The documentary primarily concentrates on an accident that transpired during filming for Delta Force 2: The Colombian Connection.[9][10][3] On 16th May 1989, a helicopter was had taken off in Tagaytay, Philippines, carrying eight film crew members.[9] Suddenly, a loud noise was heard, allegedly after the helicopter's tail hit a wall, causing the helicopter to veer left and become uncontrollable.[10][9] It ultimately crashed down into a 40-foot ravine, instantly killing electricians Don Marshall and Mike Graham, and cameraman Gaddi Dansig.[9][10] Pilot Jojo Imperial and actor Geoff Brewer both later passed away in hospital.[10][9] Further, several others were injured; among them was actor Mateo Gomez, who recalled hearing a loud boom after the tail hit the aforementioned wall. Gomez suffered severe facial injuries, and his subsequent emergency surgery almost resulted in his right eye being amputated. Filming was subsequently ceased for six weeks.[11] The accident drew further scorn against Cannon Films, as they were also involved in filming Braddock: Missing in Action III.[9][3] They had also produced Runaway Train, where pilot Rick Holley was killed on 9th March 1985 during filming in Alaska when his helicopter collided with a power line.[12][3]

The film would have been aired on the Movie Time channel prior to being banned by HBO.[2] Movie Time was renamed to E! on 1st June 1990.[2] As it discussed the Delta Force 2: The Colombian Connection accident, the documentary would have been produced after 16th May 1989 and before June 1990.[2] Thus, the film was locked away for nearly 20 years before its showcase at the Banned Film Festival and its uploading onto YouTube.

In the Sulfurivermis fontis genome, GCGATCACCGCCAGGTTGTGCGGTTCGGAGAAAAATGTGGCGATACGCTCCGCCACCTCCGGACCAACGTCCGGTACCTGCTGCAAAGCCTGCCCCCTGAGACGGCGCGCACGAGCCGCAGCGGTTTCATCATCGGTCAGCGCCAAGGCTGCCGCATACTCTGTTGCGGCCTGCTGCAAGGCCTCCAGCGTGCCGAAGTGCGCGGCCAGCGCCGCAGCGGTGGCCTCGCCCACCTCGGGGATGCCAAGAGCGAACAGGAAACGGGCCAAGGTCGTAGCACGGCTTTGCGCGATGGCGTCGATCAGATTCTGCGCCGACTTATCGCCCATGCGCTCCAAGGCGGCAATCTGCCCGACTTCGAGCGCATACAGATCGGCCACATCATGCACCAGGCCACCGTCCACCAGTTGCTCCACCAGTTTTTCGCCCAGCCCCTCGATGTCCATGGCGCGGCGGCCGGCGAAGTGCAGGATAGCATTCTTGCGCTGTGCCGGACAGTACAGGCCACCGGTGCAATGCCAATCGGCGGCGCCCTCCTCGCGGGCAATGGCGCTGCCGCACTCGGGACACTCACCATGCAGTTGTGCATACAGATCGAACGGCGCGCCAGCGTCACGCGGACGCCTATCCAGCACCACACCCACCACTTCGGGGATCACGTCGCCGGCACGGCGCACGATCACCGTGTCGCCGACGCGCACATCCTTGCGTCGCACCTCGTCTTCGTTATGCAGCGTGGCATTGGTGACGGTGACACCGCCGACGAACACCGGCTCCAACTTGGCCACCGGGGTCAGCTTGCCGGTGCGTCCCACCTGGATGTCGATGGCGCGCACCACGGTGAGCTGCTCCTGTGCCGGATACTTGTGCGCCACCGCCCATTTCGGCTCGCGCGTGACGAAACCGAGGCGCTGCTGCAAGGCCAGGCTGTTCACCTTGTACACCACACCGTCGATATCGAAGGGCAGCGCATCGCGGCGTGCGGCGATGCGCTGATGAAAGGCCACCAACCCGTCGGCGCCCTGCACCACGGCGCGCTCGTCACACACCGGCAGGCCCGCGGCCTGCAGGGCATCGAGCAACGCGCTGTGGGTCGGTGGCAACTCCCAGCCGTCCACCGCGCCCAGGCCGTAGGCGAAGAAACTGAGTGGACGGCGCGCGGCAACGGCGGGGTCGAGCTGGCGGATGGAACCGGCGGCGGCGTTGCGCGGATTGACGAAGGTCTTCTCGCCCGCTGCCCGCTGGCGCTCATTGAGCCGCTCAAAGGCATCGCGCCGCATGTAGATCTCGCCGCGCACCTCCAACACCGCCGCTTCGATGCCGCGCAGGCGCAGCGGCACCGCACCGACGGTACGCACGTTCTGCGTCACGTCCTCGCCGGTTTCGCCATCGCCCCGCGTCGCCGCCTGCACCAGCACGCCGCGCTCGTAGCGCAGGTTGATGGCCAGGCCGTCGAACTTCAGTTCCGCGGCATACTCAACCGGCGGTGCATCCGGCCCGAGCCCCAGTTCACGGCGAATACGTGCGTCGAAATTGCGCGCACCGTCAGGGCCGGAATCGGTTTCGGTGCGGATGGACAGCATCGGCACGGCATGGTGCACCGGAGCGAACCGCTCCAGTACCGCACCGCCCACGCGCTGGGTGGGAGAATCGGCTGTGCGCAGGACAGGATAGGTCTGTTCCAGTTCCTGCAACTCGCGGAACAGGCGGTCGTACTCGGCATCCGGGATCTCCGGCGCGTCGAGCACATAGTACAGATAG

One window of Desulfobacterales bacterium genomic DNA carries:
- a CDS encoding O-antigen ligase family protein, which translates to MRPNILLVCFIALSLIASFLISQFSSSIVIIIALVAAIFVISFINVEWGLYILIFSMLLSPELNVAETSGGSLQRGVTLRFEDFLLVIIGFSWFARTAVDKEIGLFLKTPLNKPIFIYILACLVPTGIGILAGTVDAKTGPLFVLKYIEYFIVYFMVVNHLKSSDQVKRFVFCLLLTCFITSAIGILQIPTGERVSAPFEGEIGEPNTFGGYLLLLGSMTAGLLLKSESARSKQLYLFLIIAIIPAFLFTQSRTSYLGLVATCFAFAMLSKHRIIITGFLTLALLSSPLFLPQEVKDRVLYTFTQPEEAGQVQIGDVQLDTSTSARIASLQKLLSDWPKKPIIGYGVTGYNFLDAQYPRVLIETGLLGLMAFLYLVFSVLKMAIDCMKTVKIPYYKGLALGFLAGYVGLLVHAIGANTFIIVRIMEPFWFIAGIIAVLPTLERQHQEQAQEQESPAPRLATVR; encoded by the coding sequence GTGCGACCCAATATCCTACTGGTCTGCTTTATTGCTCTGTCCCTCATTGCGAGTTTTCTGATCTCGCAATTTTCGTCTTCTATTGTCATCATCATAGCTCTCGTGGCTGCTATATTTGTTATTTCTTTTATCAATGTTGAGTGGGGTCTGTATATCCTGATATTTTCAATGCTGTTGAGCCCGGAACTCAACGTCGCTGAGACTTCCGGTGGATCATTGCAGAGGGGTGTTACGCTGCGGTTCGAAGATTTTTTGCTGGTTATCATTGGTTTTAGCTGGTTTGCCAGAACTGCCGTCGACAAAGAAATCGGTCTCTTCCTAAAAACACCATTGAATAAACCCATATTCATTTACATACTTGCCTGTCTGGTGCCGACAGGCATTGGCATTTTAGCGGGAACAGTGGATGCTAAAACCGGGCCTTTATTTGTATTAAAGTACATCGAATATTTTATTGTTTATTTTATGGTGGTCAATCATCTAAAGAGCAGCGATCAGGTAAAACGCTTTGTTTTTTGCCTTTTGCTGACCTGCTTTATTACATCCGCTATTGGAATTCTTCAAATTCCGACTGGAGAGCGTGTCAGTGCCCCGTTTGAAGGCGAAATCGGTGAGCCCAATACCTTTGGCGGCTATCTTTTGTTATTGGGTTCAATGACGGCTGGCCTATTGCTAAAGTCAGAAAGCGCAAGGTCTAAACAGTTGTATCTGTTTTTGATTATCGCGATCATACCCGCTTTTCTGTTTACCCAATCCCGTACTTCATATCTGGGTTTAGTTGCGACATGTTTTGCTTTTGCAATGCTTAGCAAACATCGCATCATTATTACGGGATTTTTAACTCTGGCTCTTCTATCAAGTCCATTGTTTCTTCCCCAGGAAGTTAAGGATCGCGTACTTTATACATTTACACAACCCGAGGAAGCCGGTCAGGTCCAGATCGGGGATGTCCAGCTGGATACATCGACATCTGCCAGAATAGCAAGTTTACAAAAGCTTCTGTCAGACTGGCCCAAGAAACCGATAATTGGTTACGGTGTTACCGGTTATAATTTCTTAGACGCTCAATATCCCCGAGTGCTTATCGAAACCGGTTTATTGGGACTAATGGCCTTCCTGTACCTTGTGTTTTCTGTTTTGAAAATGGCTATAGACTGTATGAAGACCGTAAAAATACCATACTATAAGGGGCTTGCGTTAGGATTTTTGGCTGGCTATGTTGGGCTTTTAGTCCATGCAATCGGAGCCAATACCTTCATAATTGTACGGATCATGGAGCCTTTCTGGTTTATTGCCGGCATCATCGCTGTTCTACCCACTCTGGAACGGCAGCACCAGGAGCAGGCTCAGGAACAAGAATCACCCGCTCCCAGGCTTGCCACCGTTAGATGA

Therefore, Banned Film Festival would have arisen sometime between May 1989 and March 2007. According to Lost Media Wiki user forlornjackalope, this Banned Film Festival is highly obscure as other films supposedly sourced from the event have never been found.[1][2] Despite their best efforts, no further information, including regarding when it occurred and what other movies were showcased, were uncovered during their research.[1][2] Had Chopper Down: Helicopter Deaths in the Movies not surfaced, the festival would likely have remained forgotten.[1]



Chopper Down: Helicopter Deaths in the Movies


  1. 1.0 1.1 1.2 1.3 1.4 1.5 1.6 1.7 Internet Archive upload of Chopper Down: Helicopter Deaths in the Movies with forlornjackalope noting its connection to Banned Film Festival ad the lack of other information surrounding the event. Retrieved 26th Feb '23
  2. 2.0 2.1 2.2 2.3 2.4 2.5 r/ObscureMedia discussing Banned Film Festival and the only found film connected to it. Retrieved 26th Feb '23
  3. 3.00 3.01 3.02 3.03 3.04 3.05 3.06 3.07 3.08 3.09 3.10 3.11 3.12 Deadline summarising various helicopter accidents that occurred during filmmaking. Retrieved 26th Feb '23
  4. 4.0 4.1 History summarising the Twilight Zone: The Movie accident Retrieved 26th Feb '23
  5. 5.0 5.1 5.2 5.3 NTSB reporting into the Twilight Zone: The Movie accident and its recommendations for regulating future aircraft usage in filmmaking. Retrieved 26th Feb '23
  6. The Los Angeles Times reporting on the Airwolf accident. Retrieved 26th Feb '23
  7. The Los Angeles Times reporting on the Braddock: Missing in Action III accident. Retrieved 26th Feb '23
  8. 8.0 8.1 UPI reporting on the Hired to Kill accident. Retrieved 26th Feb '23
  9. 9.0 9.1 9.2 9.3 9.4 9.5 The Los Angeles Times reporting on the Delta Force 2: The Colombian Connection accident. Retrieved 26th Feb '23
  10. 10.0 10.1 10.2 10.3 AP reporting on the five fatalities of the Delta Force 2: The Colombian Connection accident. Retrieved 26th Feb '23
  11. The Chicago Tribune noting that filming for Delta Force 2: The Colombian Connection was halted for six weeks following the accident. Retrieved 26th Feb '23
  12. Alaska Rails summarising the The Runaway Train accident. Retrieved 26th Feb '23